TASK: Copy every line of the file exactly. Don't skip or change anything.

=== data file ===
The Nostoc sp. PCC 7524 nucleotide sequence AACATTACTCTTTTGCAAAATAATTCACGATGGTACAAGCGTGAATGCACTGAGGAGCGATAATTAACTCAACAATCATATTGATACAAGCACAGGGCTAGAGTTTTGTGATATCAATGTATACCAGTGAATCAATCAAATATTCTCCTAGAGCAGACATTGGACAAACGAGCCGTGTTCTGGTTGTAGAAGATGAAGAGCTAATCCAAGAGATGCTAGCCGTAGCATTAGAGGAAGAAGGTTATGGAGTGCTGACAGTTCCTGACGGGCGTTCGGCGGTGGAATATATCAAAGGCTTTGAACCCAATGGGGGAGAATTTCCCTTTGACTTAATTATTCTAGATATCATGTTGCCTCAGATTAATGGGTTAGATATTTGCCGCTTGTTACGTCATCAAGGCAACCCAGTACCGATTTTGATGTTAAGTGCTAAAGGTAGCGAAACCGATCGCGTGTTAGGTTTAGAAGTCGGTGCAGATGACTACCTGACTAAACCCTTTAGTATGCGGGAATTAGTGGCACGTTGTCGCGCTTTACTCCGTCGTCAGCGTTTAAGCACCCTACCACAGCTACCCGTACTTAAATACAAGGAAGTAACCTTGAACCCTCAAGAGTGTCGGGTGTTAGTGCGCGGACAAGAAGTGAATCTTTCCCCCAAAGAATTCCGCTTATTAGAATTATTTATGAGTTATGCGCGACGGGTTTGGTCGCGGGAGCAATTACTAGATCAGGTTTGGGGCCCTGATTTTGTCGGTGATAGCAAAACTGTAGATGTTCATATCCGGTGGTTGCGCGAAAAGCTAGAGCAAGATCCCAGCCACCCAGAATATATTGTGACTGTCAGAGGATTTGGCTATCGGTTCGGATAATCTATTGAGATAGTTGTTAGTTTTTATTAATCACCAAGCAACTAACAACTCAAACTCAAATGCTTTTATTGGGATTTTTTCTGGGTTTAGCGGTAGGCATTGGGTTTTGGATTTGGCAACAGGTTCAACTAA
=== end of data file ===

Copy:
The Nostoc sp. PCC 7524 nucleotide sequence AACATTACTCTTTTGCAAAATAATTCACGATGGTACAAGCGTGAATGCACTGAGGAGCGATAATTAACTCAACAATCATATTGATACAAGCACAGGGCTAGAGTTTTGTGATATCAATGTATACCAGTGAATCAATCAAATATTCTCCTAGAGCAGACATTGGACAAACGAGCCGTGTTCTGGTTGTAGAAGATGAAGAGCTAATCCAAGAGATGCTAGCCGTAGCATTAGAGGAAGAAGGTTATGGAGTGCTGACAGTTCCTGACGGGCGTTCGGCGGTGGAATATATCAAAGGCTTTGAACCCAATGGGGGAGAATTTCCCTTTGACTTAATTATTCTAGATATCATGTTGCCTCAGATTAATGGGTTAGATATTTGCCGCTTGTTACGTCATCAAGGCAACCCAGTACCGATTTTGATGTTAAGTGCTAAAGGTAGCGAAACCGATCGCGTGTTAGGTTTAGAAGTCGGTGCAGATGACTACCTGACTAAACCCTTTAGTATGCGGGAATTAGTGGCACGTTGTCGCGCTTTACTCCGTCGTCAGCGTTTAAGCACCCTACCACAGCTACCCGTACTTAAATACAAGGAAGTAACCTTGAACCCTCAAGAGTGTCGGGTGTTAGTGCGCGGACAAGAAGTGAATCTTTCCCCCAAAGAATTCCGCTTATTAGAATTATTTATGAGTTATGCGCGACGGGTTTGGTCGCGGGAGCAATTACTAGATCAGGTTTGGGGCCCTGATTTTGTCGGTGATAGCAAAACTGTAGATGTTCATATCCGGTGGTTGCGCGAAAAGCTAGAGCAAGATCCCAGCCACCCAGAATATATTGTGACTGTCAGAGGATTTGGCTATCGGTTCGGATAATCTATTGAGATAGTTGTTAGTTTTTATTAATCACCAAGCAACTAACAACTCAAACTCAAATGCTTTTATTGGGATTTTTTCTGGGTTTAGCGGTAGGCATTGGGTTTTGGATTTGGCAACAGGTTCAACTAA